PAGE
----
Threshing Floor of Two Brothers
A story relates that long before the Beit Hamikdash was built; two brothers lived and farmed on that site. One was married and had a large family, while the other was single. They lived in close proximity to each other, and each worked his land growing wheat. When harvest time arrived, each was blessed with a bountiful crop and piled up his grain for long-term storage.
The unmarried brother, observing his good fortune, thought to himself that God had blessed him with more than he needed, whereas his brother, who was blessed with a large family, could surely use more. He arose in the middle of the night and secretly took from his grain and put it in his brother’s pile.
Similarly, the married brother thought to himself that he was fortunate to have children who will care for him in his old age, while his brother will depend on what he saved. He, too, arose in the middle of the night and quietly transferred grain from his pile to his brother’s. In the morning, each pondered why there was no noticeable decrease in his own pile, and so they repeated the transfer the next night.
These nocturnal activities went on for several nights, until one night the brothers bumped into each other. In that instant, in the dark of night, the glow of brotherly love lit up the mountain sky; they each understood what the other had been doing and fell into each other’s arms in a loving embrace.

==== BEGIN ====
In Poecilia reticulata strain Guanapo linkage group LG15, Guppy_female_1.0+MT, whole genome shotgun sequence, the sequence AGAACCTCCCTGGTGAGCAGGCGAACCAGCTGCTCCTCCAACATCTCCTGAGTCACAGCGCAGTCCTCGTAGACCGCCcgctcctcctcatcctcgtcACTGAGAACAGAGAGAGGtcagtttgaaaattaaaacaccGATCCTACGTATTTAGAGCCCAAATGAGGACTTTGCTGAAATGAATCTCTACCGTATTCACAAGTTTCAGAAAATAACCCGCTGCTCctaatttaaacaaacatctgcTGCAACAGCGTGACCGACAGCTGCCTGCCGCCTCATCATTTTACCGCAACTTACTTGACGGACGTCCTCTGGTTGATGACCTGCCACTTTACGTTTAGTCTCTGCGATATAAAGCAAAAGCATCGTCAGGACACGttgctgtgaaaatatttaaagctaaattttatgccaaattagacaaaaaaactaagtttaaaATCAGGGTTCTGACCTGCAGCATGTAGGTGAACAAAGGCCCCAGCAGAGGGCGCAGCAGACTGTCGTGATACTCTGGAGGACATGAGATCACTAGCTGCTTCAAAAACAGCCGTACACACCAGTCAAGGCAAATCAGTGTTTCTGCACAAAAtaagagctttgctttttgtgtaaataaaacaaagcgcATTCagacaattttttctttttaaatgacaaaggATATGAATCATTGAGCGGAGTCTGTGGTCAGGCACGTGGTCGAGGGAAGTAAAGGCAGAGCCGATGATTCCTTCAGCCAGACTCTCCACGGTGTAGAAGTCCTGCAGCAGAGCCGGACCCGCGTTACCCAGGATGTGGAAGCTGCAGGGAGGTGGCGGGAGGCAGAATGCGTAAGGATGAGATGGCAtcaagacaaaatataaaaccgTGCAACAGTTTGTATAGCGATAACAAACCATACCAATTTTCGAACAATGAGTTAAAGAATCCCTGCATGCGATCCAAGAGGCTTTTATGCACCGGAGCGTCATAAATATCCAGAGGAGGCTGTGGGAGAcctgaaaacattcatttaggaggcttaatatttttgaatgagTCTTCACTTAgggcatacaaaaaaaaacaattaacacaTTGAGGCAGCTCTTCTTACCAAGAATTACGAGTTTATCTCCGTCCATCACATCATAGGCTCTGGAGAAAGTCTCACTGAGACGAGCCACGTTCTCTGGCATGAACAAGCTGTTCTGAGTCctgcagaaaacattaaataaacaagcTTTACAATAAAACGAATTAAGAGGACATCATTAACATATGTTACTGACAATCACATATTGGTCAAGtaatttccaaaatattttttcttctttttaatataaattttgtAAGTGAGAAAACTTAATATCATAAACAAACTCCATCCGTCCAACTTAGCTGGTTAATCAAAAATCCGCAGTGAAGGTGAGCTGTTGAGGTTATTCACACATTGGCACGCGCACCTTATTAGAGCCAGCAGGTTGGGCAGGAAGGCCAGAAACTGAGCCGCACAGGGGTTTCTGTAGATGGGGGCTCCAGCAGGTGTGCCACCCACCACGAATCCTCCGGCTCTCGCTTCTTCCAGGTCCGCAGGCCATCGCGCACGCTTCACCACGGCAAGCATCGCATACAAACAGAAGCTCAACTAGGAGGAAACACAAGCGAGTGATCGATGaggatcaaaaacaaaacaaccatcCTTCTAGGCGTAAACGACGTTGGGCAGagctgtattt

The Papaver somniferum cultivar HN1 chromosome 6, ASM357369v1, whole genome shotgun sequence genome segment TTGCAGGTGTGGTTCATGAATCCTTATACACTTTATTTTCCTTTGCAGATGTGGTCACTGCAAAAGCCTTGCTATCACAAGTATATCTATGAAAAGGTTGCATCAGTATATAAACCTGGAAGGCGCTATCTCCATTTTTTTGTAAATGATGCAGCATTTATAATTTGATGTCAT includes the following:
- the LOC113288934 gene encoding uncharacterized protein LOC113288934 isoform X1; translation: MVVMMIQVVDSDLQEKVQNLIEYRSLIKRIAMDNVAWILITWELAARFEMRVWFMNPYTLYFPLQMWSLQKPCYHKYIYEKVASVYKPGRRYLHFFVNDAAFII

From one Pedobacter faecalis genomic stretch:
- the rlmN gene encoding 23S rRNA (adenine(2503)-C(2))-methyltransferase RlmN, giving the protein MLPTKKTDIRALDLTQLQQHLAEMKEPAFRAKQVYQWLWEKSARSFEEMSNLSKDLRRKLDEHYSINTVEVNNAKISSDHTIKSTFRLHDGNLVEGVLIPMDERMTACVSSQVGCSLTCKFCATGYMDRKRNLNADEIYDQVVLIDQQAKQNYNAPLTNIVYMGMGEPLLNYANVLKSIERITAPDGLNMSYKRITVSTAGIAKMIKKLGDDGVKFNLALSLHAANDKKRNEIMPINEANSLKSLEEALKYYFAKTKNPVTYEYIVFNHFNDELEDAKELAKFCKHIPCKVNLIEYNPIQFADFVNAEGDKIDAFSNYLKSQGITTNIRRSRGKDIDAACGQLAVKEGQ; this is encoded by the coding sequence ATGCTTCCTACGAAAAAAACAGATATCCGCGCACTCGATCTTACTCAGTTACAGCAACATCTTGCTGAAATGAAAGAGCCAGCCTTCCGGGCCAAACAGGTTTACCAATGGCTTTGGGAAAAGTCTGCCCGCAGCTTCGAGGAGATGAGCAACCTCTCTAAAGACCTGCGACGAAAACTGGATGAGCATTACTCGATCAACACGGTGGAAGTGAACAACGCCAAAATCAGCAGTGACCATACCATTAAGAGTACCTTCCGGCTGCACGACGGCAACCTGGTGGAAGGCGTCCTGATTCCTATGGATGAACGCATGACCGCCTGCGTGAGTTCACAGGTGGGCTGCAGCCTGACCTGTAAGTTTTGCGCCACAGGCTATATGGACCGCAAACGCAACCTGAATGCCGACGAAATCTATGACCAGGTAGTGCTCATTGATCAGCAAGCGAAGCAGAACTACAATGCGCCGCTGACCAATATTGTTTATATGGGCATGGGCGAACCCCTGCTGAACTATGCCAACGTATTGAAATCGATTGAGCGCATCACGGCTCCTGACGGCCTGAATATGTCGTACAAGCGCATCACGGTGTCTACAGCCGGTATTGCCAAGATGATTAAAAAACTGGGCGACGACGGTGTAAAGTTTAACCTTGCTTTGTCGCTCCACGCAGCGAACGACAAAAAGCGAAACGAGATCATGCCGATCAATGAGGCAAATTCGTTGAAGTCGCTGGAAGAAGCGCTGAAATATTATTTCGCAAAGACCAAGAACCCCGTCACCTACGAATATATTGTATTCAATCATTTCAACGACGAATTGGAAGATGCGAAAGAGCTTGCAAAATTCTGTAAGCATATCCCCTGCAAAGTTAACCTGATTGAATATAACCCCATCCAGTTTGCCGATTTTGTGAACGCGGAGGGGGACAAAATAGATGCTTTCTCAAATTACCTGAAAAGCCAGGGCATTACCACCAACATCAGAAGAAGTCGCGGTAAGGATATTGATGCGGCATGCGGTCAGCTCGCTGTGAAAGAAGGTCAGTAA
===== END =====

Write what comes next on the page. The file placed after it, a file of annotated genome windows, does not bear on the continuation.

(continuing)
According to the legend, when God saw that display of brotherly love, He selected the site for His Temple. In other versions, it was the Jews who, based on the story, chose the site for building a House for God.
I first heard this legend when it was used in a sermon on December 2, 2016 by Rabbi Len Zukrow, Rabbi of Temple Beth-El. He was kind enough to send me a copy of the legend.
The author or source of the legend is unknown.
Although it is only a legend it is a wonderful illustration.
I hope you enjoyed reading.